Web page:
Indonesian president inaugurates $3 billion 'strategic' port

Maikel Jefriando
·2-min read
Indonesian President Joko Widodo gestures during an interview with Reuters at the presidential palace in Jakarta

By Maikel Jefriando

JAKARTA (Reuters) - Indonesian President Joko Widodo inaugurated the Patimban sea port in West Java on Sunday, saying the new gateway would have a "strategic" role in boosting the nation's pandemic-hit economy.

The 43.2 trillion rupiah ($3.07 billion) port in the town of Subang, 140 km (90 miles) east of the capital Jakarta, is one of the government’s priority infrastructure projects, designed to boost Southeast Asia's largest economy and relieve pressure on Jakarta’s congested Tanjung Priok port.

Speaking via link from the state palace, the president, widely known as Jokowi, said the first of three phases of the strategic project in Indonesia’s most populous province had been finished.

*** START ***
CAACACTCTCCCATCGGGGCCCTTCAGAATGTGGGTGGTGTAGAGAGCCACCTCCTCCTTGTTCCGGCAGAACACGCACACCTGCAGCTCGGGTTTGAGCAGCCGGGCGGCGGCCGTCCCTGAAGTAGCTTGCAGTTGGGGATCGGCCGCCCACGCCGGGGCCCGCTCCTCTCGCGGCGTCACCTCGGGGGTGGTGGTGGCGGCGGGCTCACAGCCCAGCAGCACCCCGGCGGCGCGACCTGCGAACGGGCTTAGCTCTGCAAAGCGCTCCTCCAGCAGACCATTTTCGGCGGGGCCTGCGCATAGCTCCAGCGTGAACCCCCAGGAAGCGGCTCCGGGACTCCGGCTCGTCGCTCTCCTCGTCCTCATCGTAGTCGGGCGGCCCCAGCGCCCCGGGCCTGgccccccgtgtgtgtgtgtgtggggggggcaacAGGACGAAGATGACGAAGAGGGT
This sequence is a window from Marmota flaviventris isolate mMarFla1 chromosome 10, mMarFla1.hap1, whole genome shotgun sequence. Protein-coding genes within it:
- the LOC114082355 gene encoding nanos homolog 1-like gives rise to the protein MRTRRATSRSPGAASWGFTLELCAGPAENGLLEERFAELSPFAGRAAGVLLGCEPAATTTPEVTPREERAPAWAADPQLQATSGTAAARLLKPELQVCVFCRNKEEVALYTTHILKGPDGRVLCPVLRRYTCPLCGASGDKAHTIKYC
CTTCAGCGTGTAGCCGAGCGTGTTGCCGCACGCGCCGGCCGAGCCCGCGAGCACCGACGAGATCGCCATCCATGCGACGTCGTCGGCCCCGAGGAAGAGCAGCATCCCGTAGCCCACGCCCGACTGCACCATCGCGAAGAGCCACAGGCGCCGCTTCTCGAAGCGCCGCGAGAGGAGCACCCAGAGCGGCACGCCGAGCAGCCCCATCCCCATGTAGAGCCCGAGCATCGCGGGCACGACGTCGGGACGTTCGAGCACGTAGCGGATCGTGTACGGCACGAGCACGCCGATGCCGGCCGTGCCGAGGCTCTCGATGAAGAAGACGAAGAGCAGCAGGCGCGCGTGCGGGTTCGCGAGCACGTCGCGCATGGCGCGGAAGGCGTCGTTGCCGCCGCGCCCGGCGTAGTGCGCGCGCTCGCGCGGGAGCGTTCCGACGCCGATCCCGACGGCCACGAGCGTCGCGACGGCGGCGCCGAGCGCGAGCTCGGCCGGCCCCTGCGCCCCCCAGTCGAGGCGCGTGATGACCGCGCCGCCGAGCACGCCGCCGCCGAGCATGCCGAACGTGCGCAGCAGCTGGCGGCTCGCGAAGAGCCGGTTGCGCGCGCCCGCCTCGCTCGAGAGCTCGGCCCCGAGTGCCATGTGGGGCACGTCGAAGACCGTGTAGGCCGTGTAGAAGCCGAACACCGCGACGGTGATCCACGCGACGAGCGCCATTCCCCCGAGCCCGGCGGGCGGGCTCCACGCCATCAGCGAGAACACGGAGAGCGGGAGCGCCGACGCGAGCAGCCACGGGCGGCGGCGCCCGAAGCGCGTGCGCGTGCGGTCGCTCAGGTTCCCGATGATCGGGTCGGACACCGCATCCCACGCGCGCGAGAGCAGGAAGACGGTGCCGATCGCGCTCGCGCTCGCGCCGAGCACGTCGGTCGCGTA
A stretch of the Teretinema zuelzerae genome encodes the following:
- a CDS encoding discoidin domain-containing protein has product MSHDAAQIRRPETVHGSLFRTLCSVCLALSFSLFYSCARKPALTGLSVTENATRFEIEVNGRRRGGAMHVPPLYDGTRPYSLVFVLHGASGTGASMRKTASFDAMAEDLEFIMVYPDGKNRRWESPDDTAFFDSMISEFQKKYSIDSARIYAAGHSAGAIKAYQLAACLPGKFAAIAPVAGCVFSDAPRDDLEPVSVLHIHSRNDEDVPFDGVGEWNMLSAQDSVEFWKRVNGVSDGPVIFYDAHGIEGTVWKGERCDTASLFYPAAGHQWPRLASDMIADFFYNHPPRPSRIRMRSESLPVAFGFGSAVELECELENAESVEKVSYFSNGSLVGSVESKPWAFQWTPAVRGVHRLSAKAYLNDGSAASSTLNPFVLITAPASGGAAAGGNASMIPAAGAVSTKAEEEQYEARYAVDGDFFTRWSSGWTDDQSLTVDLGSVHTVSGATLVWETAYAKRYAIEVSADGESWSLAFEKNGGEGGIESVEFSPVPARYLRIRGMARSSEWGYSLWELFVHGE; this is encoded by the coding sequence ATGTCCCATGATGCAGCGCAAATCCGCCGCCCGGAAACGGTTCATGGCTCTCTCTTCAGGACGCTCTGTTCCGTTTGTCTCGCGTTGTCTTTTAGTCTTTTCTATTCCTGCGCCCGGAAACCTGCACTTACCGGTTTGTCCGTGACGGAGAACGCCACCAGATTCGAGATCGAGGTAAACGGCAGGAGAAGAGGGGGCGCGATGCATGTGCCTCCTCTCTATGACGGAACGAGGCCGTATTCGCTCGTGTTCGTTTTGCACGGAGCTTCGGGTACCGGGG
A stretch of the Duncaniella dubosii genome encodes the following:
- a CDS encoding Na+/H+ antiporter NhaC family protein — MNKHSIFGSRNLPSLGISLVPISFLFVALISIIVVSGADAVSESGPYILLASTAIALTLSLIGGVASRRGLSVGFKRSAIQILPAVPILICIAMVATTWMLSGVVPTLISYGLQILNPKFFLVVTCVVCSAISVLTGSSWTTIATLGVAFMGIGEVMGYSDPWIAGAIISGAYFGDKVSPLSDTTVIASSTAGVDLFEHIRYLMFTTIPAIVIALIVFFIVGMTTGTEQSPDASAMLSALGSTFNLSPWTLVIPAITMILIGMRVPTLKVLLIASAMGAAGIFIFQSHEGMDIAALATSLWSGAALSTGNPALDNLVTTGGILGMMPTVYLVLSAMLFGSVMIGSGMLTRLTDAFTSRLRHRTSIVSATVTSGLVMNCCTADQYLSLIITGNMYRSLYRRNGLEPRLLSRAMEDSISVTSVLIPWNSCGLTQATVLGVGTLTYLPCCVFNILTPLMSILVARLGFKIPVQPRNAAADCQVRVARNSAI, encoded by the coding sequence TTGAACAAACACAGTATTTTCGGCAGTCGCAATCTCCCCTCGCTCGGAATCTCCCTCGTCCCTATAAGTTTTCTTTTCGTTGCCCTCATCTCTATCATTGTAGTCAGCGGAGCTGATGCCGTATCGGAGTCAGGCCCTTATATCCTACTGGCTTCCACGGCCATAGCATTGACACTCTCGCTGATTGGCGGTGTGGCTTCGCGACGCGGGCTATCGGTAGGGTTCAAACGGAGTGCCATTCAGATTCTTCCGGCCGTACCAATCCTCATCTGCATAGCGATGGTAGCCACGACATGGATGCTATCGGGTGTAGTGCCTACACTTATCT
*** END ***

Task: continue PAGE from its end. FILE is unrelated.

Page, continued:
“Amid the pandemic, one of the national strategic projects, Patimban, has been completed,” he said. “With its strategic location, I am sure that Patimban will be key in connecting different sectors, from industrial manufacturing to agriculture, and increasing exports.”

Built with funding from the Japanese government, the port is expected to boost Indonesia’s economic recovery, after the Southeast Asian nation entered a recession for the first time in 22 years in the third quarter.

The government has targeted the port to boost the competitiveness of Indonesia’s exports, particularly in the automotive sector.

Transport Minister Budi Karya Sumadi said an operational trial of the port had been carried out this month, ahead of the first official day of operation on Sunday.

“In this inaugural operation, the first exports from Patimban will be carried out, including 140 cars made by Toyota and Daihatsu that will be sent to Brunei Darussalam,” he said.

Expected to be finished in entirety by 2027, the port is also expected to generate up to five million jobs in West Java.

(Reporting by Maikel Jefriando; Writing by Kate Lamb; Editing by William Mallard)